We learned that Amy was pregnant in late March 2006. Her pregnancy was going well until the end of September 2006, when she went to a routine midwife visit and found out she was in labor. She was only 29 weeks along, so they admitted her to the hospital for a few days to control the contractions, and she then went home on bedrest. Once she reached 36 weeks, her midwife let her get up and return to work. Two and a half weeks later…

Wilson Elliott Maifeld was born at 4:42 a.m. on Monday 4 December 2006 at our local hospital in Dickson, Tennessee. He was 18 ½ inches long and weighed 5 pounds 1 ounce. Immediately after his birth, his blood work showed he had a low platelet count (thrombocytopenia), and preparations were made to transfer him to Centennial Women's Hospital in Nashville. The transport staff began pulse-oximetry monitoring and discovered his oxygen saturation percentage was in the low 90s - and dropping. This reading should be 100% if the blood is being oxygenated properly. He arrived at the NICU and was immediately assessed for a congenital heart defect. Thirteen hours after his birth, we were informed of his diagnosis: Tetralogy of Fallot.

Three days after that, we found out why Wilson has a heart defect. He has a chromosome disorder officially called 22q11.2 Deletion Syndrome. This disorder has several other names depending on the whim and the background of the diagnosing physician, and our cardiologist and neonatologist called it DiGeorge Syndrome. It is sometimes also called Velo-Cardio-Facial Syndrome (VCFS) for the palate (velum), heart, and facial features exhibited. '22q' seems to be the most current, generic name. It is usually characterized by heart defects, feeding difficulties, immune deficiencies, palate troubles and development delays, but a person with 22q could exhibit any of over 180 characteristic problems (PDF Fact Sheet).

Wilson spent 10 days in the NICU as his condition was evaluated. Tetralogy of Fallot is a cyanotic heart defect, which means that his blood was not oxygenating properly. Many kids have to have surgery immediately to make a life-saving, temporary measure with what is called a BT shunt. Fortunately Wilson was doing well enough to let him come home and grow a bit before his big repair. His oxygen saturation ran in the high 80s - low 90s.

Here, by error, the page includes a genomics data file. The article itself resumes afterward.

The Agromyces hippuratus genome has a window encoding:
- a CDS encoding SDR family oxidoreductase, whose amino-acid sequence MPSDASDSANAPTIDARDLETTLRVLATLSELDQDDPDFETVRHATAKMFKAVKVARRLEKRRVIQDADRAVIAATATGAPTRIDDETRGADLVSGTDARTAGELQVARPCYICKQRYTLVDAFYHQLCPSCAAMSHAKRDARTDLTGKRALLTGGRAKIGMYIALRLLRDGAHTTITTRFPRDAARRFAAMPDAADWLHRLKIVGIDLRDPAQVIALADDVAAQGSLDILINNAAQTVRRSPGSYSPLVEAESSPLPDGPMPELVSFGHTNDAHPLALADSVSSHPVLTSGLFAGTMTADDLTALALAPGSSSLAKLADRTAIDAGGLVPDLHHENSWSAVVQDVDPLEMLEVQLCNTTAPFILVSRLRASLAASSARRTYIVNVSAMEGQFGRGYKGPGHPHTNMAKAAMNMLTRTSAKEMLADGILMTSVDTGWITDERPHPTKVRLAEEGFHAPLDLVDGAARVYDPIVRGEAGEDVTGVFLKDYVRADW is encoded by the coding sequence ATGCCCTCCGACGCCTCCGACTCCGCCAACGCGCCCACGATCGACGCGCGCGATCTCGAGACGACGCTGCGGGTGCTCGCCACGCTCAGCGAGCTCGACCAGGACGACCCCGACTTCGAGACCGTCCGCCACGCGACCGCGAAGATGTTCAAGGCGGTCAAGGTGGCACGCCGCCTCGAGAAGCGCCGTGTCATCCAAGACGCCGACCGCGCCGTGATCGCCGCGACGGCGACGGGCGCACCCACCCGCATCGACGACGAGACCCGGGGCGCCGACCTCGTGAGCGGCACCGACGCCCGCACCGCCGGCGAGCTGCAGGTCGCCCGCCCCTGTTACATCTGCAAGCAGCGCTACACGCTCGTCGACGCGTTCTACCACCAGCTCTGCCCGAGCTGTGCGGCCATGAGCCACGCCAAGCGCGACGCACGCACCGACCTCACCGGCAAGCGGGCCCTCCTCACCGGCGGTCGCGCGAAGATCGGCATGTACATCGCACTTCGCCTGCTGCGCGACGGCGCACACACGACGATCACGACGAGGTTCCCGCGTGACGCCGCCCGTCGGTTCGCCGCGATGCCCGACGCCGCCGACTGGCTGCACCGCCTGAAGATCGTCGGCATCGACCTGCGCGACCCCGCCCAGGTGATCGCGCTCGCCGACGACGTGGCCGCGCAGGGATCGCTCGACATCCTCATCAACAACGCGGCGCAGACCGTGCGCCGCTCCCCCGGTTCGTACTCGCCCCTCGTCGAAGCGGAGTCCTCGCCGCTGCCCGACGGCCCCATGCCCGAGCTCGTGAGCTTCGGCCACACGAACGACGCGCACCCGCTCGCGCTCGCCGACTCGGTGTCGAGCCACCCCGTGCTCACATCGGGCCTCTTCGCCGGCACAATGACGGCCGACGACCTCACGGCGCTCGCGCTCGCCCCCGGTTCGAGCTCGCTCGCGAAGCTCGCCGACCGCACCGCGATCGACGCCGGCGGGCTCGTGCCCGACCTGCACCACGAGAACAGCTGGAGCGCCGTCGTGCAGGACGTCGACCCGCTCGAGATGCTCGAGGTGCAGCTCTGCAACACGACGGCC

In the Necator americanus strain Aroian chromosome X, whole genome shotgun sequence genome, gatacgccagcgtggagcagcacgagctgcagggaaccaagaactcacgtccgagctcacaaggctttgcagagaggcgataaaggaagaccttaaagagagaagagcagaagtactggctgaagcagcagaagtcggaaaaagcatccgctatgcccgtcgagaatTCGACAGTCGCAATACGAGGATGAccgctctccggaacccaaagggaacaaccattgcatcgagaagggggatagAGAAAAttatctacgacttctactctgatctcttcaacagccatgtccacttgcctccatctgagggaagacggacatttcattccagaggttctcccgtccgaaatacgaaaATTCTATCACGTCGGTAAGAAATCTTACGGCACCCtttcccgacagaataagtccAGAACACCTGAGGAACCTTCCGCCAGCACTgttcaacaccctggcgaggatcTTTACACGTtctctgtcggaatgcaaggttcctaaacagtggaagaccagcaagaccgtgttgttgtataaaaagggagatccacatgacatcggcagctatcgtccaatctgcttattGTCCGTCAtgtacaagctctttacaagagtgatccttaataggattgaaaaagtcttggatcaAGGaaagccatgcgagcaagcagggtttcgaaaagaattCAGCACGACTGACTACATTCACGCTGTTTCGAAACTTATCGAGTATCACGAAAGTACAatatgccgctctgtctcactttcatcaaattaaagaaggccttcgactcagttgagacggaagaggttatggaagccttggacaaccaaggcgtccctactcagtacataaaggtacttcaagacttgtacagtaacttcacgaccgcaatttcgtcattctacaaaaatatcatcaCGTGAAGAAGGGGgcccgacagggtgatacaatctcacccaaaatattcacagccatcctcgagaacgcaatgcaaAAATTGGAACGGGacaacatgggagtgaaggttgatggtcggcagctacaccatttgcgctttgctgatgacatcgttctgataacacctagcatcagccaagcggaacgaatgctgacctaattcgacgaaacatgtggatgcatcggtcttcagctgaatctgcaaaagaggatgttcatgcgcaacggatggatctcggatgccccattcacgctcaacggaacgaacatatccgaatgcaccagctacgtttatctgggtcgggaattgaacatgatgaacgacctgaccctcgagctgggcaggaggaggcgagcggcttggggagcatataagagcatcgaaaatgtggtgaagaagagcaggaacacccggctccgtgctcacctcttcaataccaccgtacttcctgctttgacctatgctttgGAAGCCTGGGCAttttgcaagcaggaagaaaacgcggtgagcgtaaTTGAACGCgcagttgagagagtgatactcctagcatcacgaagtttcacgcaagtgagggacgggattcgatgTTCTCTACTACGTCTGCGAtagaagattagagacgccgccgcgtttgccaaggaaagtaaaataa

Within 5 days of arriving home, we knew we were in trouble. Wilson was extremely colicky. Our pediatrician suspected acid reflux and put Wilson on medication. This helped, but he would still scream inconsolably for multiple stretches of 3-6 hours nearly every day. Finally in early January 2007, he underwent a video fluoroscopic swallow study, and we learned he was aspirating his milk. Further testing revealed that he also had severe gastro-esophageal reflux disease (GERD). He was immediately admitted to the hospital and given an nasojejunal (NJ) feeding tube that ran down his nose, through his stomach, and into his small intestine.

Our doctors recommended a Nissen fundoplication ("fundo") and gastric feeding tube ("g-tube") placement. The fundo wraps the top of the stomach around the esophagus to keep stomach contents from coming up. The g-tube is a port through the abdominal wall into the stomach. After much research and consultation with other parents, we elected to refuse the surgery and to go home with the NJ feeding tube instead.

We had to re-tape Wilson's tube to his face at least every night and sometimes during the day if it became loose. Wilson developed an allergy to the adhesives in the Tegaderm™, and we experimented with countless other types of tape before discovering Hypafix™. Of course, we had to be very careful not to let him pull the tube out as an emergency room visit was required to replace the tube.